Lynch's second solo album is eerie and nocturnal, just like his films.
David Lynch's The Big Dream offers lightly electronic blues grooves
The Big Dream
With his film directing career apparently on pause, America's wizard of weirdness is keeping busy with multiple creative projects, including a long-running musical sideline.
Arriving barely 18 months after Crazy Clown Time, David Lynch's second solo album is billed as a progression, though the recording process and musical ingredients are much the same.
Built around loose studio jams with the producer Dean Hurley, most of these tracks are lightly electronic blues grooves with impressionistic lyrics sung in Lynch's distinctive but limited voice.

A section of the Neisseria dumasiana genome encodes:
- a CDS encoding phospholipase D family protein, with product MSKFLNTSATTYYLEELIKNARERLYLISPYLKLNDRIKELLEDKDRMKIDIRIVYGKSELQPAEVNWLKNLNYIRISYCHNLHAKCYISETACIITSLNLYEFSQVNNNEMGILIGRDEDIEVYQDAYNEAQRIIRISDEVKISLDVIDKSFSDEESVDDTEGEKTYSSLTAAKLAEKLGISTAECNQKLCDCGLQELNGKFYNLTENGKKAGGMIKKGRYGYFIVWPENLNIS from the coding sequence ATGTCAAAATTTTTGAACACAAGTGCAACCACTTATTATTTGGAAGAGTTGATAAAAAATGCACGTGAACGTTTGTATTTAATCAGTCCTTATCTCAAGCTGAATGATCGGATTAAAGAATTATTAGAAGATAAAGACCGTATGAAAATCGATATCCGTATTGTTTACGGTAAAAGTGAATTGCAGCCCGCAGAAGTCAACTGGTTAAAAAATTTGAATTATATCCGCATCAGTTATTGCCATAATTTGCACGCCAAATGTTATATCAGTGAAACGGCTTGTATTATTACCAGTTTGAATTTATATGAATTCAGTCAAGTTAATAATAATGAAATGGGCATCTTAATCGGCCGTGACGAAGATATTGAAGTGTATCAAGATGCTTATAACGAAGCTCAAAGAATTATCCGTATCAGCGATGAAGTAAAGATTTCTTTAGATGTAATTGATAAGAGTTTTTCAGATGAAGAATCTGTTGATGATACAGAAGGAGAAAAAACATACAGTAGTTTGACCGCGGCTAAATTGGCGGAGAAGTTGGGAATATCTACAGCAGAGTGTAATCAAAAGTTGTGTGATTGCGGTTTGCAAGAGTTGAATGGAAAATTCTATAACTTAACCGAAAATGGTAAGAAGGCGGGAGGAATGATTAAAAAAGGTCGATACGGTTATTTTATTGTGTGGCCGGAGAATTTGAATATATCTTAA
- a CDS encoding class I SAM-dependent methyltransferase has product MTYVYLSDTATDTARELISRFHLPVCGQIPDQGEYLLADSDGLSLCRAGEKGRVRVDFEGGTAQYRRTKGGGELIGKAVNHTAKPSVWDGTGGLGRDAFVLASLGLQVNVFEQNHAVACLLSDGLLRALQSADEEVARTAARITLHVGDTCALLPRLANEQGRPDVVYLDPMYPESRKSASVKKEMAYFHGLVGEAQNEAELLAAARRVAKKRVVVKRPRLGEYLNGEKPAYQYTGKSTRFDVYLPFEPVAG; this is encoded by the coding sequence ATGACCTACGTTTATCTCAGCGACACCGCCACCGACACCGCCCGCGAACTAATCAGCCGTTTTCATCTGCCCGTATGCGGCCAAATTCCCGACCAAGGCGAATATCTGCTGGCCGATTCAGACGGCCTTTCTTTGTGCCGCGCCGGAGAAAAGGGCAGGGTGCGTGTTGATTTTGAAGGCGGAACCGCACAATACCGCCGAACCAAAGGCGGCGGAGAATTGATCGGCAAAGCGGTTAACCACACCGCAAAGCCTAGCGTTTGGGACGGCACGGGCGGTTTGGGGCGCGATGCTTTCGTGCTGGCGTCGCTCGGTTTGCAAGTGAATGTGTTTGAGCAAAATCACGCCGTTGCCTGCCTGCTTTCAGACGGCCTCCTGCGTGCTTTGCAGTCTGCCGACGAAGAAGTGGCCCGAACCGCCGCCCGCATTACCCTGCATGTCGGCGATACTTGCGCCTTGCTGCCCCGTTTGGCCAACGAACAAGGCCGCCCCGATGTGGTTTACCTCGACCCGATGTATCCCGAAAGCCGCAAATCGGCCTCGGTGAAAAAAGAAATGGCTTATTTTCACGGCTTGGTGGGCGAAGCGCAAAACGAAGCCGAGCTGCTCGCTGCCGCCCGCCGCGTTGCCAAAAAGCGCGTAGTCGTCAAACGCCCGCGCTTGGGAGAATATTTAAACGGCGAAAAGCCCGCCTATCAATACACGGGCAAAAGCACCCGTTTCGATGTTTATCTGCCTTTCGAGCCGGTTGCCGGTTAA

A mournful trudge through Bob Dylan's bleak Ballad of Hollis Brown pays oblique homage to Nina Simone's previous cover, but otherwise Tom Waits is the most obvious influence on scratchy trip-hop shuffles such as Star Dream Girl and Cold Wind Blowing.
The crossover with Lynch's films is subtle but palpable: both inhabit an eerie, nocturnal, alternative America where melancholy strangeness lurks.
The album's slow pace drags in places but the chemistry really works on the sumptuous heartache ballads The Line It Curves and Are You Sure, and especially on I'm Waiting Here, a sleepy-sad waltz featuring the Swedish noir-pop siren Lykke Li.
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